Supreme Court sympathetic to group convicted in NY scandal

Nov 27, 2022, 10:12 PM | Updated: Nov 28, 2022, 12:23 pm
FILE - Joseph Percoco, a former aide to New York Gov. Andrew Cuomo, arrives at federal court for hi...

FILE - Joseph Percoco, a former aide to New York Gov. Andrew Cuomo, arrives at federal court for his corruption trial, March 8, 2018, in New York. Percoco was convicted of accepting over $300,000 from companies seeking to influence the Cuomo administration as it worked on the Buffalo Billion project. He was ultimately sentenced to six years in prison, a conviction upheld on appeal. An online database of federal inmates puts his release date from custody in early 2023. (AP Photo/Mark Lennihan, File)

(AP Photo/Mark Lennihan, File)

              Light illuminates part of the Supreme Court building on Capitol Hill in Washington, Wednesday, Nov. 16, 2022. (AP Photo/Patrick Semansky)
            
              The Supreme Court is seen on Election Day in Washington, Tuesday, Nov. 8, 2022. (AP Photo/Mariam Zuhaib)
            
              FILE - Joseph Percoco, a former aide to New York Gov. Andrew Cuomo, arrives at federal court for his corruption trial, March 8, 2018, in New York. Percoco was convicted of accepting over $300,000 from companies seeking to influence the Cuomo administration as it worked on the Buffalo Billion project. He was ultimately sentenced to six years in prison, a conviction upheld on appeal. An online database of federal inmates puts his release date from custody in early 2023. (AP Photo/Mark Lennihan, File)

WASHINGTON (AP) — The Supreme Court seemed ready Monday to side with a onetime top aide to ex-New York Gov. Andrew Cuomo and others convicted of corruption related to an upstate economic development project dubbed the Buffalo Billion.

Both liberal and conservative justices seemed sympathetic to the group over approximately two and a half hours of arguments. The cases are the latest in which the high court could narrow the use of federal fraud charges against state and local officials, as well as people doing business with governments, even if those interactions appear to be unsavory.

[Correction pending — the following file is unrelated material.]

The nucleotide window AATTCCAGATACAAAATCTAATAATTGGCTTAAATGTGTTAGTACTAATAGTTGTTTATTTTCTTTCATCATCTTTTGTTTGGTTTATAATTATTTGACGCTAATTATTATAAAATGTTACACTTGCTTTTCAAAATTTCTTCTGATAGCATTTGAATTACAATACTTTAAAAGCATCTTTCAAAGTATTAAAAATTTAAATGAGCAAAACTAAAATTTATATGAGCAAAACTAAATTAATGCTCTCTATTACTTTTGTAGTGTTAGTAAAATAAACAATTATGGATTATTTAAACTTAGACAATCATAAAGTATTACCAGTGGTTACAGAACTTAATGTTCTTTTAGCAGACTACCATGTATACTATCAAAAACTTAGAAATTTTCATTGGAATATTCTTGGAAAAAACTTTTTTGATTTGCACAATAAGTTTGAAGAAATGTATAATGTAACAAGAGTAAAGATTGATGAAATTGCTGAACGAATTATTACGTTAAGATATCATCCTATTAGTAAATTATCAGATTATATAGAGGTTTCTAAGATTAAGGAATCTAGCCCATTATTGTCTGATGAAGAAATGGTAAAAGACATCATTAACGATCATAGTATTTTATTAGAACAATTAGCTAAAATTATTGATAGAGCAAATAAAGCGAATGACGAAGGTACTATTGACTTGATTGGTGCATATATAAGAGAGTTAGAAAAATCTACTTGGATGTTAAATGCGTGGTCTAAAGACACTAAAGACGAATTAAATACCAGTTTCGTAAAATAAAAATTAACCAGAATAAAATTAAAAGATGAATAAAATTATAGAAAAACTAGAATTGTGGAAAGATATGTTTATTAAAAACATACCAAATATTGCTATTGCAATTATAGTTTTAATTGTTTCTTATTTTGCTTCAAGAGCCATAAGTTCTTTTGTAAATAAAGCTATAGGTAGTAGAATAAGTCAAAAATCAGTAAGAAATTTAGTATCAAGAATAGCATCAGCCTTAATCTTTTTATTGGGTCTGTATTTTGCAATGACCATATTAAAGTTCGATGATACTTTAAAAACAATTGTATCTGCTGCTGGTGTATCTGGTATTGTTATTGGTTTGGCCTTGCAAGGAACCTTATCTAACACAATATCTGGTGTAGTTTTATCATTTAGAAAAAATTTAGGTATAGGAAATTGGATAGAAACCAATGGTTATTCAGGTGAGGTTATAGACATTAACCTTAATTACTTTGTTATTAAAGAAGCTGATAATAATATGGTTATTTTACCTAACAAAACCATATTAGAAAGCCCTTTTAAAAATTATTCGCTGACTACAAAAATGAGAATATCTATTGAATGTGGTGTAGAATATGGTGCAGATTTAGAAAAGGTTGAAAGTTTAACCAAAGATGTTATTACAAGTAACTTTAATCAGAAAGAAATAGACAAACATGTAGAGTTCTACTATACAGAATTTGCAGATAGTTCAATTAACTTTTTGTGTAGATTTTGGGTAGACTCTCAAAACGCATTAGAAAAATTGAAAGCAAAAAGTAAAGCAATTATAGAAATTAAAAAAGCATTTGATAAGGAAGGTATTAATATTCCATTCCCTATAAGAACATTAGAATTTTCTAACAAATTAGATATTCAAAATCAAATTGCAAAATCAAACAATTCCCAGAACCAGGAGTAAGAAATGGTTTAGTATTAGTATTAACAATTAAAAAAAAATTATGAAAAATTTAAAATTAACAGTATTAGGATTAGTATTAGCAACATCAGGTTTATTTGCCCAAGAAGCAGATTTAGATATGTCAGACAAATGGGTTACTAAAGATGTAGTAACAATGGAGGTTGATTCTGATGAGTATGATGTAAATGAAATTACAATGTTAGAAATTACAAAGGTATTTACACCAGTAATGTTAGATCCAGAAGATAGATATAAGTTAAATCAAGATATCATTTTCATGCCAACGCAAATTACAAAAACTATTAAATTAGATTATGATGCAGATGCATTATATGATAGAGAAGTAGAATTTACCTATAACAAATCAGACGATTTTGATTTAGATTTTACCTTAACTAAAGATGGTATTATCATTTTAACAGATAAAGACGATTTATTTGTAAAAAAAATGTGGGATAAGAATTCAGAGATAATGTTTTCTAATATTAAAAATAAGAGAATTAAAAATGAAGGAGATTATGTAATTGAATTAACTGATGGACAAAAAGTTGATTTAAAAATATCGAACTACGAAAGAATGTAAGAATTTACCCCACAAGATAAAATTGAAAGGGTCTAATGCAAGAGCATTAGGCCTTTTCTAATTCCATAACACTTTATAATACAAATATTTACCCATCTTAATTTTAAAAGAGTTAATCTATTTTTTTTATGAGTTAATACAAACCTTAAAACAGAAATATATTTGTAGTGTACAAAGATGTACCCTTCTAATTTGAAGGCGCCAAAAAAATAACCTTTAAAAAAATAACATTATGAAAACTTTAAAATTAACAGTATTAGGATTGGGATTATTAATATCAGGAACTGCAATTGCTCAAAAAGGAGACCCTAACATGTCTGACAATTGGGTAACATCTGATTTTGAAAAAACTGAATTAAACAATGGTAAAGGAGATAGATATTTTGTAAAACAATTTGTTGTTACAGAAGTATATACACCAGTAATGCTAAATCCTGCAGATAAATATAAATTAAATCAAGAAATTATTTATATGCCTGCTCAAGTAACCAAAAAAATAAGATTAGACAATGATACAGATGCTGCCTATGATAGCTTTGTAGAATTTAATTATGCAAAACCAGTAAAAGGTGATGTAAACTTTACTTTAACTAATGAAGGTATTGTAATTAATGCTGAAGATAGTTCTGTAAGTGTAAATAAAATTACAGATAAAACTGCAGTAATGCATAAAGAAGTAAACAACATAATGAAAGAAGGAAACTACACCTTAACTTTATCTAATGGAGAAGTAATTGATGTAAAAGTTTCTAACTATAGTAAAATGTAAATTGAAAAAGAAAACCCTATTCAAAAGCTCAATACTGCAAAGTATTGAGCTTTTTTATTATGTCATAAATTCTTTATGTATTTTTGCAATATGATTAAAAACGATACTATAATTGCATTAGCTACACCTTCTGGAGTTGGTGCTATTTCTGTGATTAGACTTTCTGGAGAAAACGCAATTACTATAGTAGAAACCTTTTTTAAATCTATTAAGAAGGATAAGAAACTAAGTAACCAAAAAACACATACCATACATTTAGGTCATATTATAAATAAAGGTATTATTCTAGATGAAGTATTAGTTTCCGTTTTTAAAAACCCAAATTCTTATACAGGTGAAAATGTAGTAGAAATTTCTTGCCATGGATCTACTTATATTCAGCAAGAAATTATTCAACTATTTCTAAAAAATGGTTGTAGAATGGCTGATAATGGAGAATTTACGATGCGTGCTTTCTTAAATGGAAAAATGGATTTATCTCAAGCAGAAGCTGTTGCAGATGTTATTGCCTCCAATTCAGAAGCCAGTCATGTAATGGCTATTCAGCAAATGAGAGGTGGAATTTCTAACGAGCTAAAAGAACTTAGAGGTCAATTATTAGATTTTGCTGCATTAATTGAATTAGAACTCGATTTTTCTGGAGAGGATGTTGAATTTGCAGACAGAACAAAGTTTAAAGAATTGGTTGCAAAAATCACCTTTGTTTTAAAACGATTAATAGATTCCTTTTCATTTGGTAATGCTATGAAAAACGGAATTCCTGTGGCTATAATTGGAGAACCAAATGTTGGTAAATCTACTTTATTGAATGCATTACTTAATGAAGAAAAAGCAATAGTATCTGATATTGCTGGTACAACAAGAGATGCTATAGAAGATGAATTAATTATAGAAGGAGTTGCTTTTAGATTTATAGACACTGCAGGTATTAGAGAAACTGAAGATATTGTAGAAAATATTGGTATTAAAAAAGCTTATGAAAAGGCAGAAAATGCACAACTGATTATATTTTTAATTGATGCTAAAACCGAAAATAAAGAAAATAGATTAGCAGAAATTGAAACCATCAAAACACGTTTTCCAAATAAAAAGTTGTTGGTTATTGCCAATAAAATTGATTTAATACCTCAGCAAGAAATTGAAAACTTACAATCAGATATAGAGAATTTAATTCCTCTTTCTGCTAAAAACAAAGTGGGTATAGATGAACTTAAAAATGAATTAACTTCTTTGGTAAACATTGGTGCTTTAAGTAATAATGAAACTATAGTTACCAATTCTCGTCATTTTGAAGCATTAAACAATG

Two years ago, the high court threw out the convictions of political allies of former New Jersey Gov. Chris Christie over the “Bridgegate” scandal that involved four days of traffic jams on the George Washington Bridge. And in 2016 the high court threw out the bribery conviction of former Virginia Gov. Bob McDonnell.

In the current cases, almost the entire court signaled that prosecutors also overreached, suggesting that the government’s interpretation of federal law was so broad it would allow for the conviction of skilled lobbyists and not just corrupt public officials.

The Buffalo Billion development project was intended to revitalize parts of Buffalo and other upstate areas. But the project was a multi-year black cloud over the Cuomo administration and was frequently cited by critics as proof that the Democrat failed to address chronic corruption in state government, even within his own administration. Cuomo resigned last year amid sexual harassment allegations.

The justices are considering an appeal from Joseph Percoco, a former aide so close to Cuomo that he considered him like a brother, as well as Syracuse real estate executive Steven Aiello. The court also is weighing a separate appeal in a Buffalo Billion-linked case involving Aiello, Louis Ciminelli, Joseph Gerardi and Alain Kaloyeros.

Ciminelli and Gerardi are developers, while Kaloyeros had been one of Cuomo’s top economic development advisers and a former president of the State University of New York Polytechnic Institute.

Percoco was convicted of accepting over $300,000 from companies seeking to influence the Cuomo administration as it worked on the Buffalo Billion project. He was ultimately sentenced to six years in prison, a conviction upheld on appeal. An online database of federal inmates puts his release date from custody in early 2023.

Prison terms for the other men were put on hold while their appeals play out.

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Supreme Court sympathetic to group convicted in NY scandal